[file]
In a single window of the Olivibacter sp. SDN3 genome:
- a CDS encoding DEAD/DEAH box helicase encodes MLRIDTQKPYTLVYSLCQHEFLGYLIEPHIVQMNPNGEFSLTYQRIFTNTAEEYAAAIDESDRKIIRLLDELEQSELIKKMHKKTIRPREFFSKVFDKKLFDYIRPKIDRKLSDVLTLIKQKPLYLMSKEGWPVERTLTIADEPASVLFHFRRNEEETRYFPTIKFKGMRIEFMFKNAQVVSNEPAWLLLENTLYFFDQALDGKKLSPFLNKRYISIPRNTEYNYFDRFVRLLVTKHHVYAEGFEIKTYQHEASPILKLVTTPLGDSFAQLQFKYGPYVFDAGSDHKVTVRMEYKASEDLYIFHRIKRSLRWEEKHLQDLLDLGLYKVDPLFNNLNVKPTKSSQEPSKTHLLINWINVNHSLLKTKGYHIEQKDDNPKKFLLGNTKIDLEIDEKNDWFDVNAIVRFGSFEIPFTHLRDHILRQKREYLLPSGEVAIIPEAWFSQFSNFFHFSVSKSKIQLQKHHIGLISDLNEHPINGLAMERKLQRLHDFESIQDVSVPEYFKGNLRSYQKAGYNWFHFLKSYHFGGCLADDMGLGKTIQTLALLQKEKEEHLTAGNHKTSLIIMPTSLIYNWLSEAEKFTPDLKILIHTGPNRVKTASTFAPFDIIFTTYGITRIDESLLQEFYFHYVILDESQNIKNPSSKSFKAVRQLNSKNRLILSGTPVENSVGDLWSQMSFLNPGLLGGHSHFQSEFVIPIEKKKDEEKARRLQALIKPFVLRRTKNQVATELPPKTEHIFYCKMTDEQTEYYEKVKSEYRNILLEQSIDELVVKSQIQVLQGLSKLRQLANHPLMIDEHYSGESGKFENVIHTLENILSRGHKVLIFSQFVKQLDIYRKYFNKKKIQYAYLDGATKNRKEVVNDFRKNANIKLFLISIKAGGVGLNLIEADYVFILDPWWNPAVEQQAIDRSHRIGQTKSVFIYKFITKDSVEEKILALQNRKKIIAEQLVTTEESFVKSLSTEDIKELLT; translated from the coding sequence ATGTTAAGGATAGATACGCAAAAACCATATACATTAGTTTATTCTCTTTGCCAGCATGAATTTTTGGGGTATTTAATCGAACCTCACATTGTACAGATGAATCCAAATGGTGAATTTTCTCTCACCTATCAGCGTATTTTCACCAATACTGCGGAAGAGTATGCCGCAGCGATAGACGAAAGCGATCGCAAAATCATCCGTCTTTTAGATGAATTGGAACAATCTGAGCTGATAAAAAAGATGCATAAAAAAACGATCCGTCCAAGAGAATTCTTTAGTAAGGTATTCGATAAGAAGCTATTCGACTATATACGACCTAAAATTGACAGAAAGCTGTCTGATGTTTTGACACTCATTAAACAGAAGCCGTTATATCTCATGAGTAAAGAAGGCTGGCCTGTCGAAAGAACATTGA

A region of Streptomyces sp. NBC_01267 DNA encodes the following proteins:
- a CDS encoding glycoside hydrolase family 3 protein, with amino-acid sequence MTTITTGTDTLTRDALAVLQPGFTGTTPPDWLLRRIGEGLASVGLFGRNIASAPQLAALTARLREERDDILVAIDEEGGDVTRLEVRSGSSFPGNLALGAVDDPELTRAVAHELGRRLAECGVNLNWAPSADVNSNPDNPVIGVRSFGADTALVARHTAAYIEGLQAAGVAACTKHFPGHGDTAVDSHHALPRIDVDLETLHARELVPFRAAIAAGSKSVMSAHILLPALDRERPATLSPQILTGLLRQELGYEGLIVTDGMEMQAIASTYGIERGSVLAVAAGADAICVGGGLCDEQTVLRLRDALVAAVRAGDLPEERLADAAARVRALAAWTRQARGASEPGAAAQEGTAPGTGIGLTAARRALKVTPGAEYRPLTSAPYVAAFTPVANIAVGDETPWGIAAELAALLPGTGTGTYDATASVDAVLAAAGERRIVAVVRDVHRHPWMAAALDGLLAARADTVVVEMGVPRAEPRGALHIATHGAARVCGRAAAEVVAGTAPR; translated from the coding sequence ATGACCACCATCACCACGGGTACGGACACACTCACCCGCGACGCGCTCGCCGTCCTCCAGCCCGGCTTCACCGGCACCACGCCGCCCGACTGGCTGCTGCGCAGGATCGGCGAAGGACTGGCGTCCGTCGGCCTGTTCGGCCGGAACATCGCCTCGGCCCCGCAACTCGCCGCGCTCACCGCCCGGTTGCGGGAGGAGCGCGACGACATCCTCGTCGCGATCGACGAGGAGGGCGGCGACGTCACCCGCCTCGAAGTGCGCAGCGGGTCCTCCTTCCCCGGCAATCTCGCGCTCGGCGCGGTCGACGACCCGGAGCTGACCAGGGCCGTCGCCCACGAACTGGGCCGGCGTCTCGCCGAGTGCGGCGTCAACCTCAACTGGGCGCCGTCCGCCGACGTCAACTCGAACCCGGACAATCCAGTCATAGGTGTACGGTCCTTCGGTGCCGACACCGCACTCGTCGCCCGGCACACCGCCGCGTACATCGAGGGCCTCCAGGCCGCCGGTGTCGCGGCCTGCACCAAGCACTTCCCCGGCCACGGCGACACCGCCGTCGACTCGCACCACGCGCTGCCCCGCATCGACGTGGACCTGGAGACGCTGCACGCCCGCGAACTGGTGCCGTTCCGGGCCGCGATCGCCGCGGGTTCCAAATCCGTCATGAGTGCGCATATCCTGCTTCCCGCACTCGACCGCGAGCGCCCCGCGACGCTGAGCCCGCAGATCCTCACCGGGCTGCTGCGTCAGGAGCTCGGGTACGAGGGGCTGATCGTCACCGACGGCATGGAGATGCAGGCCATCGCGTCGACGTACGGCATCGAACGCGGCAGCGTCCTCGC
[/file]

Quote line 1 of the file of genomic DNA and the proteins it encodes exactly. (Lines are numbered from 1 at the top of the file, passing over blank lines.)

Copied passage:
In a single window of the Olivibacter sp. SDN3 genome: